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MOHunter
10-16-2011, 08:45 PM
I returned last week from my first trip to WY. We went to hunt unit 25 for antelope. Believe it or not we had 6 goat tags and did not fill any of them! Unfortunately, there was no accessible public land. I know that Eastmans warns about this type of situation which is why we tried to do as much research as possible.

I purchased the huntinggpsmaps software, which is fantastic by the way. I studied maps before the trip. I called the Game and Fish and BLM departments. My main question was how to tell a public road from a private. Basically, the answers I received were that the 2 tracks were mostly private. The BLM dept. even told me that if the road is maintained by a grader it is a public county road. Well, when we got there we quickly found out that there was only 1 public road in the entire unit with access to only 1 piece of public property!!

We are somewhat frustrated about the way the rules are written in WY, but our biggest complaint is the lack of help we were given by the state. While at the G&F office in Casper the game warden could just tell us "it's your responsibility to know what your on". How pathetic when we're there to ask HOW do we know. It almost felt as if the state was afraid to be honest for fear we wouldn't buy tags. It's either that or they're mostly just plain stupid.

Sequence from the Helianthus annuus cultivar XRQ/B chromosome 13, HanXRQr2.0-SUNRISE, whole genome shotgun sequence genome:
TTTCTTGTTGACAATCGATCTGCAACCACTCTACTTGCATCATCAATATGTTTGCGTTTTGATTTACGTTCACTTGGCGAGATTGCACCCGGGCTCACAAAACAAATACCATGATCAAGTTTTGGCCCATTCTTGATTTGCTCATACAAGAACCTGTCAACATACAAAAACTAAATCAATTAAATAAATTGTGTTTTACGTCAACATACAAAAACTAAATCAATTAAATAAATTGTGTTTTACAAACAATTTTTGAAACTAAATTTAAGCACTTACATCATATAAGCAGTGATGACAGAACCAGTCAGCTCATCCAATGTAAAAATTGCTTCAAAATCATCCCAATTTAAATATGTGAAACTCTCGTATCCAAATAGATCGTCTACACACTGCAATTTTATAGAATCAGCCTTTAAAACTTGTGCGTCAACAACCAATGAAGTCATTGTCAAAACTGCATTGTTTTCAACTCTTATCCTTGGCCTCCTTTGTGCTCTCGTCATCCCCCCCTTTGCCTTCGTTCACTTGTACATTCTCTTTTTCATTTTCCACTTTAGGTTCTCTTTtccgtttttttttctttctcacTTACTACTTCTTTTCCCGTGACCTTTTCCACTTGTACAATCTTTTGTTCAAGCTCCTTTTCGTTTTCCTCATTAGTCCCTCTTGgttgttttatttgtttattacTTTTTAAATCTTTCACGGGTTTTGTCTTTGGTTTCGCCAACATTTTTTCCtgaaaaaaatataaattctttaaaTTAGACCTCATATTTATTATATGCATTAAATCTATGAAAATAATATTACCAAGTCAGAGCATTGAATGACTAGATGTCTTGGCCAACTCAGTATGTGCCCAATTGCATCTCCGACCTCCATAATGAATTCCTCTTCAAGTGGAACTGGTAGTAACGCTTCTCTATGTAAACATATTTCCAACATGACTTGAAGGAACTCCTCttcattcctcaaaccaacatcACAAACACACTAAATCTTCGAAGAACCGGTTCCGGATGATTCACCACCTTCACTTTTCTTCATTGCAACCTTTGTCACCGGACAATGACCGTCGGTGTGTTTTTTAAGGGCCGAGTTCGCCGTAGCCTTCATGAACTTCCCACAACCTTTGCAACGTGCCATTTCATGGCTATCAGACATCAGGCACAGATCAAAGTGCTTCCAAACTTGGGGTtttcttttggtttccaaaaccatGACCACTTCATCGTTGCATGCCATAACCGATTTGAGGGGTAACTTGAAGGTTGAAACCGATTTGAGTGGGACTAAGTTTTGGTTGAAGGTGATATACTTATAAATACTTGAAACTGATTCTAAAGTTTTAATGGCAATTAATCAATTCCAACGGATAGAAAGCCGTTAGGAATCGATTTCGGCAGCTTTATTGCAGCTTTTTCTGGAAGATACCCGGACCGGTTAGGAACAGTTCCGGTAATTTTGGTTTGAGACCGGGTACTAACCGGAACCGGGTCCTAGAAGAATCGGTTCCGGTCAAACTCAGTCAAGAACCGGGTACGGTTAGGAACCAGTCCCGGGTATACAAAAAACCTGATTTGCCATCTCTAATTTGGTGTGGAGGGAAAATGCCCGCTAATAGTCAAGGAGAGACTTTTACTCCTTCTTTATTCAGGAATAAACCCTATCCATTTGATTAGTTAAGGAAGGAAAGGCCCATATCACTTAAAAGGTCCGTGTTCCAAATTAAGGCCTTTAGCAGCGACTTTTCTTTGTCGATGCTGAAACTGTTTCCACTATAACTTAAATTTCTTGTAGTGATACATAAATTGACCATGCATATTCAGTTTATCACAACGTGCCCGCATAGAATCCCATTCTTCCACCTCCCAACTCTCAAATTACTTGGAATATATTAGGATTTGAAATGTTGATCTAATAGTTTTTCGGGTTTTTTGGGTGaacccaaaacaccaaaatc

We ultimately received some good guidance for future trips and I'm hoping to hit unit 19 for elk just south of Casper next year. Unfortunately, some of our group was so turned off they ready to write the state off altogether. I'd like to be able to complain officially to someone who matters but I'm not sure who and doubt it would have any effect at all.

Umpqua Hunter
10-17-2011, 01:08 AM
MOHunter: I feel your pain....

In Wyoming, a good indicator if a unit has poor public access is available in the "Hunting Information and Regulations Booklet" (the annual regulation booklet). Areas that have difficult public access are clearly marked with an asterisk (*) right next to the unit number. I just looked up Unit 25 for antelope in the 2011 regulations, it has an asterisk by it. If you see the "asterisk" you know upfront it will be challenging to get hunting access. It's not to say it can't be done, but it will take a lot more work than on a unit with lots of public access.

You also mentioned that you are considering hunting elk in Unit 19. You might want to thoroughly check this area out for access as well. Unit 19 is also marked with an asterisk indicating difficult public access. It's not to say there is not hunting access in Unit 19, but it will be more challenging and really do your homework ahead of applying.

Another thing I have run in to over and over again when researching these "difficult to access" units. You might find a place to hunt, but in many of these areas, the elk know where the fence is for private land. As soon as the shooting starts, the elk move on to private in a hurry. Frustrated hunters end up seeing a lot of game, but in places they can't hunt.